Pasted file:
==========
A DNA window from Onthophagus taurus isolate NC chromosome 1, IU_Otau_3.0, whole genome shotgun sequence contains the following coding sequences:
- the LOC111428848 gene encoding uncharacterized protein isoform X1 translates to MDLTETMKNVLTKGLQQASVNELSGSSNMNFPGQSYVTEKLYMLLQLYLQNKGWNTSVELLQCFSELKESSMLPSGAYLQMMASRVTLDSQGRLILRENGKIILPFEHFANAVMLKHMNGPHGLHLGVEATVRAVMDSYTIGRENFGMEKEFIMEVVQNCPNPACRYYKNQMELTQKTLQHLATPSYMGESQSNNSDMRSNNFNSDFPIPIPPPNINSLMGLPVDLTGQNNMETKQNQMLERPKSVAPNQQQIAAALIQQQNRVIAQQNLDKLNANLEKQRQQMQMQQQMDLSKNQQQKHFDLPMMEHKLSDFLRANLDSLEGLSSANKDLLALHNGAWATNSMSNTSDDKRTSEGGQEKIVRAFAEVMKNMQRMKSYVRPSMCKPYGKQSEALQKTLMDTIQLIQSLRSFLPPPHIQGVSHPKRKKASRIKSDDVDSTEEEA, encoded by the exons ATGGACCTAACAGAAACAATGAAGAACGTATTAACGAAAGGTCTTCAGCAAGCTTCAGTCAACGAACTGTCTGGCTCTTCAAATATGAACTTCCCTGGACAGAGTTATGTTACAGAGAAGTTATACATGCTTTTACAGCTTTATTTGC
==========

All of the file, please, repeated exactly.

A DNA window from Onthophagus taurus isolate NC chromosome 1, IU_Otau_3.0, whole genome shotgun sequence contains the following coding sequences:
- the LOC111428848 gene encoding uncharacterized protein isoform X1 translates to MDLTETMKNVLTKGLQQASVNELSGSSNMNFPGQSYVTEKLYMLLQLYLQNKGWNTSVELLQCFSELKESSMLPSGAYLQMMASRVTLDSQGRLILRENGKIILPFEHFANAVMLKHMNGPHGLHLGVEATVRAVMDSYTIGRENFGMEKEFIMEVVQNCPNPACRYYKNQMELTQKTLQHLATPSYMGESQSNNSDMRSNNFNSDFPIPIPPPNINSLMGLPVDLTGQNNMETKQNQMLERPKSVAPNQQQIAAALIQQQNRVIAQQNLDKLNANLEKQRQQMQMQQQMDLSKNQQQKHFDLPMMEHKLSDFLRANLDSLEGLSSANKDLLALHNGAWATNSMSNTSDDKRTSEGGQEKIVRAFAEVMKNMQRMKSYVRPSMCKPYGKQSEALQKTLMDTIQLIQSLRSFLPPPHIQGVSHPKRKKASRIKSDDVDSTEEEA, encoded by the exons ATGGACCTAACAGAAACAATGAAGAACGTATTAACGAAAGGTCTTCAGCAAGCTTCAGTCAACGAACTGTCTGGCTCTTCAAATATGAACTTCCCTGGACAGAGTTATGTTACAGAGAAGTTATACATGCTTTTACAGCTTTATTTGC